Poor seek to cut CDM access at UN climate talks

More than 130 of the world’s poorest nations have sought to pressure richer countries to agree new legally-binding goals to cut greenhouse gas emissions by threatening to deny them access to cheap U.N. carbon credits, potentially making it more expensive for them to meet domestic emission goals.

The offsets, of which 995 million have been issued, have made it cheaper for governments and companies in industrialised nations to meet emissions targets through paying for low-cost emission reductions in the developing world instead of making more expensive cuts at home.

But the so-called group of 77 countries and China told delegates at U.N. talks in Thailand this week that access to credits under the Clean Development Mechanism (CDM) should be limited to nations that agree to cap emissions under the Kyoto Protocol starting next year.

“Our view, shared by more than 130 developing countries, is that industrialised countries cannot benefit from emissions trading and credits under the Kyoto Protocol if they’re unwilling to commit to legally binding targets,” said Sai Navoti, lead negotiator for the Alliance of Small Island States (AOSIS).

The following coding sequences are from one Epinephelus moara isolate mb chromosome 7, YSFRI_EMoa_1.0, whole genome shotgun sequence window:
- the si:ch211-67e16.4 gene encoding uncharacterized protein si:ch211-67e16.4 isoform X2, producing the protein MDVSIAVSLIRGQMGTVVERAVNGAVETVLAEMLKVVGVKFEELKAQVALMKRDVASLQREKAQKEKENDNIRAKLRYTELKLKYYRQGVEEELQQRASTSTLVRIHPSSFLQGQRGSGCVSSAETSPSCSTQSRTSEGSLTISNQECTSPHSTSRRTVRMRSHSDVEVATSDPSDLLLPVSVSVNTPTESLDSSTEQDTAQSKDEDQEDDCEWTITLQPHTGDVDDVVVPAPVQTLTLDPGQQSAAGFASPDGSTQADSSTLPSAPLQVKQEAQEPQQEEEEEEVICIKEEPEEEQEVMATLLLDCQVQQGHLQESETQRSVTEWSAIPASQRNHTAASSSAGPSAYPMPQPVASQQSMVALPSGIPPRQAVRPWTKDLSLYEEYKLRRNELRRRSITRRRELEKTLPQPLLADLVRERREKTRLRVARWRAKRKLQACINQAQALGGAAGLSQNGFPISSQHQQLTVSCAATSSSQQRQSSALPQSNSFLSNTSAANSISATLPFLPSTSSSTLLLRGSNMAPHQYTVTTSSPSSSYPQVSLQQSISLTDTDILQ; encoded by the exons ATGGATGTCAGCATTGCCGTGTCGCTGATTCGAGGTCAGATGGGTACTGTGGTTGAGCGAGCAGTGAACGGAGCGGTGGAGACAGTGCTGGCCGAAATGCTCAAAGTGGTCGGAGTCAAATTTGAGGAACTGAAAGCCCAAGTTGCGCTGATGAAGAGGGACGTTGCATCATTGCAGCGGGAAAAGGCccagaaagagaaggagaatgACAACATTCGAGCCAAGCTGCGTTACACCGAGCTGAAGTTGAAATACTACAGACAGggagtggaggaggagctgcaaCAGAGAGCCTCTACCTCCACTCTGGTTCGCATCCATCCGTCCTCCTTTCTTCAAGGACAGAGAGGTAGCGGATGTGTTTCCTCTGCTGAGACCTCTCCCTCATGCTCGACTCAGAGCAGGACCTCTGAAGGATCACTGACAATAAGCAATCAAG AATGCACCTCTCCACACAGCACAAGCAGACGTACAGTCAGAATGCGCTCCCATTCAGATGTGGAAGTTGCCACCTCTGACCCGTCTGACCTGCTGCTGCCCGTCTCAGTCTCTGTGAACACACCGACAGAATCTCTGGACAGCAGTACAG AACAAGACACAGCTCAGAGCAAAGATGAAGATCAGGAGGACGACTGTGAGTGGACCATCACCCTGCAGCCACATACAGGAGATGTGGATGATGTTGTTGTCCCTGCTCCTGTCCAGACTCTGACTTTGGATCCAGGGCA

“We won’t allow them to walk away, taking only the bits they like,” he told Reuters Point Carbon.

Developing countries plan to amend the Kyoto Protocol to implement the ban at U.N. climate talks in Doha starting in November.

Reuters Point Carbon

2 responses to “Poor seek to cut CDM access at UN climate talks

  1. Cutoff from buying indulgences from the UN?


  2. This appears to me one of the things that the Founding Fathers worried about in pure democracy, “Tyranny of the Majority”, where the majority can make the minority do whatever they want.

    I have to say, here, the only winning move is not to play.

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